In Which I Try a Bunch of Ideas
My first job when we moved to New Zealand was a 12 month contract. I was filling in for a woman on maternity leave, and I knew that if I wanted to work at the local polytechnic for more than 12 months, I had to have an impact fast. I was managing the student recruitment section, and the management wanted us to increase enrolments by as much as possible. In addition to the limited time, I had another constraint – even though our section’s budget was more than $1.5 million, I couldn’t sign off on anything myself. Any expenditure had to be approved by my manager.
I did the first thing I always do when faced with a new challenge: I started reading. As Valeria Maltoni reminded me recently, books change lives. In the first two weeks on the job, I did a lot of managing by walking around, and I re-read Thriving on Chaos by Tom Peters. Based on this, I did a lot of thinking, and I made a list of 48 things I could try in the 12 months that I had.
And in that time, I ended up trying 44 of them.
They didn’t all work. But a lot of them did. Here is an example of one of the experiments:
One of my teams handled enquiries about classes – both walk-ins and phone calls. After watching them for a week and talking with them, we agreed that they were understaffed. Walk-ins were about twice as likely to apply for a course as phone calls. But one big problem is that the team had to interrupt face-to-face talks to answer the phone.
I asked them to use very simple logs like this one to track how many people they were interacting with. After two weeks, we had enough data to demonstrate to my manager that we needed another person in the Info Centre.
Overall, all the stuff that we tried ended up increasing enrolments by more than 10%. That’s a better than $2 million return on trying 44 experiments that cost nothing.
More importantly, we learned a lot. By collecting data on all of the ideas, we learned a lot about how the student recruitment process really worked. This meant that our decision-making became much more data driven. And by working together on the ideas, my teams and I built a lot of trust.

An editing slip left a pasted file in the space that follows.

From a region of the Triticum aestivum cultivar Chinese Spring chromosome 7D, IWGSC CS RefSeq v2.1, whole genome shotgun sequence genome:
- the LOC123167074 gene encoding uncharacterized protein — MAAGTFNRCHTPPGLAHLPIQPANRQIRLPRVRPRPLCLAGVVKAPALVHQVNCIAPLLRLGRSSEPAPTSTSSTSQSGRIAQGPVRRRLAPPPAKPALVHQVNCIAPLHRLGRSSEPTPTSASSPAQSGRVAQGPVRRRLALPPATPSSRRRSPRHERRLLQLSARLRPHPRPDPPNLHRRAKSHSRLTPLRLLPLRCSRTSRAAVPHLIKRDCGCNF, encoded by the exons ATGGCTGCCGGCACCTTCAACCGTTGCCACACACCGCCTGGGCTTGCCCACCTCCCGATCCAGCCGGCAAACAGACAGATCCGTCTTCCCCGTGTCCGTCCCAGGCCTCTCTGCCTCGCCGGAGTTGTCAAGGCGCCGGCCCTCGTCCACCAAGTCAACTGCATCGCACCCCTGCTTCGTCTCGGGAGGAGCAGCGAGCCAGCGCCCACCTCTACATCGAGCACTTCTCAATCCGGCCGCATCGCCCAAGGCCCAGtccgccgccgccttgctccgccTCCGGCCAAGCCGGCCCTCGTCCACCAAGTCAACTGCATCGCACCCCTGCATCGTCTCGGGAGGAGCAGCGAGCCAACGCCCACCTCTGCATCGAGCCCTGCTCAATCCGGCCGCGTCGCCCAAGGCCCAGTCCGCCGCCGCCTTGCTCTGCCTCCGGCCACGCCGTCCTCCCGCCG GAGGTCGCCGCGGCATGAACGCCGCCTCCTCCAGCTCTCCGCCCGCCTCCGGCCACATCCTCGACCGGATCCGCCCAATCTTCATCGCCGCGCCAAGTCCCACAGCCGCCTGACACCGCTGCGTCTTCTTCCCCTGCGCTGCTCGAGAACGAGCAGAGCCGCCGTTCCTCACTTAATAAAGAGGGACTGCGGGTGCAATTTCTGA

After all of that, I did end up with a permanent job at the polytech – and I could even sign for my own budget!
There are several innovation lessons in this story:
- You don’t need permission to innovate. All of those 44 ideas were cheap, and they fell within my scope of control as a manager. So we just did them. I had asked permission, the answer probably would have been “no.” Once we had a track record of results, the our scope of control expanded.
- Experiments drive change. We needed to increase enrolments, but we didn’t have the resources to make a big bet. So we made a lot of small ones instead. Once we got into the habit, my teams started to test their own experiments as well. Experimenting is the best way to build an innovation culture.
- The biggest innovations are often ideas. The idea with the biggest impact was deceptively simple. We started finishing every single enquiry by asking the person “would you like to put in an application for the course?” The innovation here was changing the way the Info Team viewed their roles. Originally, they thought their job was to provide information. This question came from thinking about the job as helping people achieve their goals through education. That was a huge innovation.
People often focus on the constraints that make it hard to innovate. But if I hadn’t had the budget constraint, I’m not sure that I would have approached that job as creatively as I did. It was the constraints that created the innovation opportunity.
Ideas Change Lives
The bigger lesson here is that ideas change lives. Reconceptualising the role of the Info Team ended up having an impact on all of the people that went into a higher education program that they might not have otherwise.
And Thriving on Chaos changed my life. I had a fair bit of management experience before this job, but this is the one where I really learned how to manage. I had built my people skills on previous jobs, and that was crucial. But this is where I learned how to convert ideas into action. One of Peters’ favourite innovation quotes is from Herb Kelleher, CEO of Southwest Airlines:
We have a ‘strategic plan.’ It’s called doing things.
Here’s another one from Peters – quoting John Masters, a gas and oil wildcatter:
This is so simple it sounds stupid, but it is amazing how few oil people really understand that you only find oil if you drill wells. You may think you’re finding it when you’re drawing maps and studying logs, but you have to drill.
That’s the big idea I got from Tom Peters, and acting on it made me a much better manager. This was where I developed many of my core ideas about how to innovate.
This is important for one more reason. In the social era, language is a critical source of competitive advantage. Talk is the technology of leadership – and this means that there is a huge innovation opportunity in language.
Read, write, talk – and work on improving on all three skills. Ideas change lives – we need to get better at working with them.